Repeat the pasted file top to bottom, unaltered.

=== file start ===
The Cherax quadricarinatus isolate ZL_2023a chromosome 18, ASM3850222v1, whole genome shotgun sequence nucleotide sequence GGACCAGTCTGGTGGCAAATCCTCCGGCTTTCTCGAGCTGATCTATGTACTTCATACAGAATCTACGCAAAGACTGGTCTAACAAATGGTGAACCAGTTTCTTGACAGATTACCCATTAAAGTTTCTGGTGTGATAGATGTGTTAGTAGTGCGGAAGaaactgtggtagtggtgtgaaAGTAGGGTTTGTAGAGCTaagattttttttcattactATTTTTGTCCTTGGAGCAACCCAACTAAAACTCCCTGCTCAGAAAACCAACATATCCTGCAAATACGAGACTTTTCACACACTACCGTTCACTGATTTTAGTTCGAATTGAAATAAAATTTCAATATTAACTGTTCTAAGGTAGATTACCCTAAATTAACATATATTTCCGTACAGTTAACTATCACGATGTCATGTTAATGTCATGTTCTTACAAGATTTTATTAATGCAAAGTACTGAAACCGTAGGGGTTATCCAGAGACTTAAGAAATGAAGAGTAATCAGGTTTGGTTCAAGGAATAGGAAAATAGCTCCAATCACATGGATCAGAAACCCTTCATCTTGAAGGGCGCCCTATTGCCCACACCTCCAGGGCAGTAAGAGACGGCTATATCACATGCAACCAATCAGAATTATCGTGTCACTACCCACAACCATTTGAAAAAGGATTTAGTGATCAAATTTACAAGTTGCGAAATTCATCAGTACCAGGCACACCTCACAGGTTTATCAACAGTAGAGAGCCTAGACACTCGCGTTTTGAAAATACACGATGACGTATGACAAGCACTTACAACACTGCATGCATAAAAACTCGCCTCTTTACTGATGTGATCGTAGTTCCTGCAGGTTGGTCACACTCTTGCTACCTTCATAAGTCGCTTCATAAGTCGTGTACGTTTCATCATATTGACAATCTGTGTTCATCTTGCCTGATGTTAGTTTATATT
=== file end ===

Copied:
The Cherax quadricarinatus isolate ZL_2023a chromosome 18, ASM3850222v1, whole genome shotgun sequence nucleotide sequence GGACCAGTCTGGTGGCAAATCCTCCGGCTTTCTCGAGCTGATCTATGTACTTCATACAGAATCTACGCAAAGACTGGTCTAACAAATGGTGAACCAGTTTCTTGACAGATTACCCATTAAAGTTTCTGGTGTGATAGATGTGTTAGTAGTGCGGAAGaaactgtggtagtggtgtgaaAGTAGGGTTTGTAGAGCTaagattttttttcattactATTTTTGTCCTTGGAGCAACCCAACTAAAACTCCCTGCTCAGAAAACCAACATATCCTGCAAATACGAGACTTTTCACACACTACCGTTCACTGATTTTAGTTCGAATTGAAATAAAATTTCAATATTAACTGTTCTAAGGTAGATTACCCTAAATTAACATATATTTCCGTACAGTTAACTATCACGATGTCATGTTAATGTCATGTTCTTACAAGATTTTATTAATGCAAAGTACTGAAACCGTAGGGGTTATCCAGAGACTTAAGAAATGAAGAGTAATCAGGTTTGGTTCAAGGAATAGGAAAATAGCTCCAATCACATGGATCAGAAACCCTTCATCTTGAAGGGCGCCCTATTGCCCACACCTCCAGGGCAGTAAGAGACGGCTATATCACATGCAACCAATCAGAATTATCGTGTCACTACCCACAACCATTTGAAAAAGGATTTAGTGATCAAATTTACAAGTTGCGAAATTCATCAGTACCAGGCACACCTCACAGGTTTATCAACAGTAGAGAGCCTAGACACTCGCGTTTTGAAAATACACGATGACGTATGACAAGCACTTACAACACTGCATGCATAAAAACTCGCCTCTTTACTGATGTGATCGTAGTTCCTGCAGGTTGGTCACACTCTTGCTACCTTCATAAGTCGCTTCATAAGTCGTGTACGTTTCATCATATTGACAATCTGTGTTCATCTTGCCTGATGTTAGTTTATATT